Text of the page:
Green-Certified Homes Are Sold For More Green

Although our recent Green issue seemed to show green-certified homes aren’t a big priority for homebuyers, a new study shows that green-certified homes are worth more than homes which aren’t certified. One analysis from the Earth Advantage Institute found that on average, green-certified buildings were being sold for up to 30 percent more in price, according to Builder Online.

Sales from May 2010 through April 2011 in the Portland area show that green-certified new homes sold for eight percent more than non-certified homes, and certified existing homes sold for 30 percent more.

This is the fourth year in a row studies have found green-certified homes selling for more than conventional ones. Certifications for these homes come from LEED for Homes, Energy Star, Earth Advantage, or an Earth Advantage/Energy Star combination.

Rene Oehlerking, marketing director for Salt Lake City Gerbett Homes, explains that buyers will certainly pay a little more for a green certification home, but not too much more.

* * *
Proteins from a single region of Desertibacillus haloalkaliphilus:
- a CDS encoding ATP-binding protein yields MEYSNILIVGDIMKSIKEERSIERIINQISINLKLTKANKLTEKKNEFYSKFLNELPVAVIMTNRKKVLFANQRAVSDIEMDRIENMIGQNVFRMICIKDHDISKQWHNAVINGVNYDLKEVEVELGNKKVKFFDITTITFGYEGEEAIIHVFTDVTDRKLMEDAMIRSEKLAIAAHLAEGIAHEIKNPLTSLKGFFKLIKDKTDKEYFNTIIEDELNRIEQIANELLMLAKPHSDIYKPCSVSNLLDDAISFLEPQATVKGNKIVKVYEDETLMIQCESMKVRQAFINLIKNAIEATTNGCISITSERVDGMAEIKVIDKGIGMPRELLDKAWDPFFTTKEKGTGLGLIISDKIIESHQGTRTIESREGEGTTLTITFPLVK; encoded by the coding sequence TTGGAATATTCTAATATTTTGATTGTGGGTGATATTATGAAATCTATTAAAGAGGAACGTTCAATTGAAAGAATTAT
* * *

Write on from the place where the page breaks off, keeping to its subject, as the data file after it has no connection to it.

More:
“Everybody wants to go green, but nobody wants to pay for it,” Oehlerking said.

As Josh Wynne explains, a green builder in the Sarasota, Fla. market, homes are like cars. People will pay more for a Bentley than a Kia, but you shouldn’t use the green certification to as a commodity or to specifically drive up profit.

“Clients are naturally skeptical of green building,” Wynne said. “If you’re disingenuous or sell green as an upgrade like a granite counter,” it won’t work.

And why are buyers willing to pay more for green certifications? So they can save some green.

Energy savings from a home that earns a HERS rating of less than 40 means a savings between 60 and 80 percent on energy bills. Oehlerking says her companies’ homes have electric bills as low as $5 a month and a natural gas bill of about $7 a month.

The challenge though, is finding the right appraiser who understands the value of green features. For example, a GreenStreen remodel in Arizona was first appraised at $140,000 before anther appraiser was found who was more familiar with green construction. The second appraiser came in and marked the home worth $200,000.

According to the Atlanta Green Home Sales Report, in areas where green-certified homes may not be selling for more, they are still on average selling faster and closer to the asking price than other homes.

In 2010, green-certified homes spent an average of 97 days in the market compared to 123 for traditionally built homes.

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